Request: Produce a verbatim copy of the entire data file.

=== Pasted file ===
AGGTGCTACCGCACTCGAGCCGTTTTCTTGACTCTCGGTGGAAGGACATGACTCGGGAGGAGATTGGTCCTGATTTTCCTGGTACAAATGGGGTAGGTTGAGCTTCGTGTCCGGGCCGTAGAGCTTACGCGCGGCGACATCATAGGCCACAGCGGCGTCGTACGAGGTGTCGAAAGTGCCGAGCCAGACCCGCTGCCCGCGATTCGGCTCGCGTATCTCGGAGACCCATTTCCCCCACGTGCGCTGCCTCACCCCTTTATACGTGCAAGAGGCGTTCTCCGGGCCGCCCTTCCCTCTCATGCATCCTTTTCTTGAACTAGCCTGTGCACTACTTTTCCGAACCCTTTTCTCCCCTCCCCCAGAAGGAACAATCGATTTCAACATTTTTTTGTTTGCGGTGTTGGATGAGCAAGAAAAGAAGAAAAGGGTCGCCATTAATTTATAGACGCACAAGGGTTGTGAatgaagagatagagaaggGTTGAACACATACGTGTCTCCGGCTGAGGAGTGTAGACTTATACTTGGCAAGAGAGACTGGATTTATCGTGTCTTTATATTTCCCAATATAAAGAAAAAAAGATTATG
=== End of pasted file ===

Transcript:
AGGTGCTACCGCACTCGAGCCGTTTTCTTGACTCTCGGTGGAAGGACATGACTCGGGAGGAGATTGGTCCTGATTTTCCTGGTACAAATGGGGTAGGTTGAGCTTCGTGTCCGGGCCGTAGAGCTTACGCGCGGCGACATCATAGGCCACAGCGGCGTCGTACGAGGTGTCGAAAGTGCCGAGCCAGACCCGCTGCCCGCGATTCGGCTCGCGTATCTCGGAGACCCATTTCCCCCACGTGCGCTGCCTCACCCCTTTATACGTGCAAGAGGCGTTCTCCGGGCCGCCCTTCCCTCTCATGCATCCTTTTCTTGAACTAGCCTGTGCACTACTTTTCCGAACCCTTTTCTCCCCTCCCCCAGAAGGAACAATCGATTTCAACATTTTTTTGTTTGCGGTGTTGGATGAGCAAGAAAAGAAGAAAAGGGTCGCCATTAATTTATAGACGCACAAGGGTTGTGAatgaagagatagagaaggGTTGAACACATACGTGTCTCCGGCTGAGGAGTGTAGACTTATACTTGGCAAGAGAGACTGGATTTATCGTGTCTTTATATTTCCCAATATAAAGAAAAAAAGATTATG